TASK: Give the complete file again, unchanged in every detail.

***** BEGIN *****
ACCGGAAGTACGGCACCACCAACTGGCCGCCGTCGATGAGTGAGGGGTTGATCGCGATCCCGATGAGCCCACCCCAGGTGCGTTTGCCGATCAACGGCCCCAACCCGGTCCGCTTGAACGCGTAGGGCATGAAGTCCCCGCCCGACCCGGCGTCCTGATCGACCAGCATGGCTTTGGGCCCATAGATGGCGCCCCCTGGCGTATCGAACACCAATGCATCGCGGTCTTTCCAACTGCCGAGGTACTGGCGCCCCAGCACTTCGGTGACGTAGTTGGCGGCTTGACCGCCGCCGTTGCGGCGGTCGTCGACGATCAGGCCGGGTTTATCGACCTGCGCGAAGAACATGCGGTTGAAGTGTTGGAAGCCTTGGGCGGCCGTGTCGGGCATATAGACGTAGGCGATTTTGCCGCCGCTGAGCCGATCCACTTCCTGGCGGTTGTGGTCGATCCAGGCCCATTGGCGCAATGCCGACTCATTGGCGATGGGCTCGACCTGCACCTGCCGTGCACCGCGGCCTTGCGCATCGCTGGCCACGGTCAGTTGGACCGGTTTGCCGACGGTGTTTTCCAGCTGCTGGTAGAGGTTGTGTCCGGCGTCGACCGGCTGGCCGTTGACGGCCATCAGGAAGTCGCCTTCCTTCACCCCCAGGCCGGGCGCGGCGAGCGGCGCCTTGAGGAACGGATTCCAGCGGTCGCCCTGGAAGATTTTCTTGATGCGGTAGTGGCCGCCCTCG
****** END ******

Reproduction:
ACCGGAAGTACGGCACCACCAACTGGCCGCCGTCGATGAGTGAGGGGTTGATCGCGATCCCGATGAGCCCACCCCAGGTGCGTTTGCCGATCAACGGCCCCAACCCGGTCCGCTTGAACGCGTAGGGCATGAAGTCCCCGCCCGACCCGGCGTCCTGATCGACCAGCATGGCTTTGGGCCCATAGATGGCGCCCCCTGGCGTATCGAACACCAATGCATCGCGGTCTTTCCAACTGCCGAGGTACTGGCGCCCCAGCACTTCGGTGACGTAGTTGGCGGCTTGACCGCCGCCGTTGCGGCGGTCGTCGACGATCAGGCCGGGTTTATCGACCTGCGCGAAGAACATGCGGTTGAAGTGTTGGAAGCCTTGGGCGGCCGTGTCGGGCATATAGACGTAGGCGATTTTGCCGCCGCTGAGCCGATCCACTTCCTGGCGGTTGTGGTCGATCCAGGCCCATTGGCGCAATGCCGACTCATTGGCGATGGGCTCGACCTGCACCTGCCGTGCACCGCGGCCTTGCGCATCGCTGGCCACGGTCAGTTGGACCGGTTTGCCGACGGTGTTTTCCAGCTGCTGGTAGAGGTTGTGTCCGGCGTCGACCGGCTGGCCGTTGACGGCCATCAGGAAGTCGCCTTCCTTCACCCCCAGGCCGGGCGCGGCGAGCGGCGCCTTGAGGAACGGATTCCAGCGGTCGCCCTGGAAGATTTTCTTGATGCGGTAGTGGCCGCCCTCG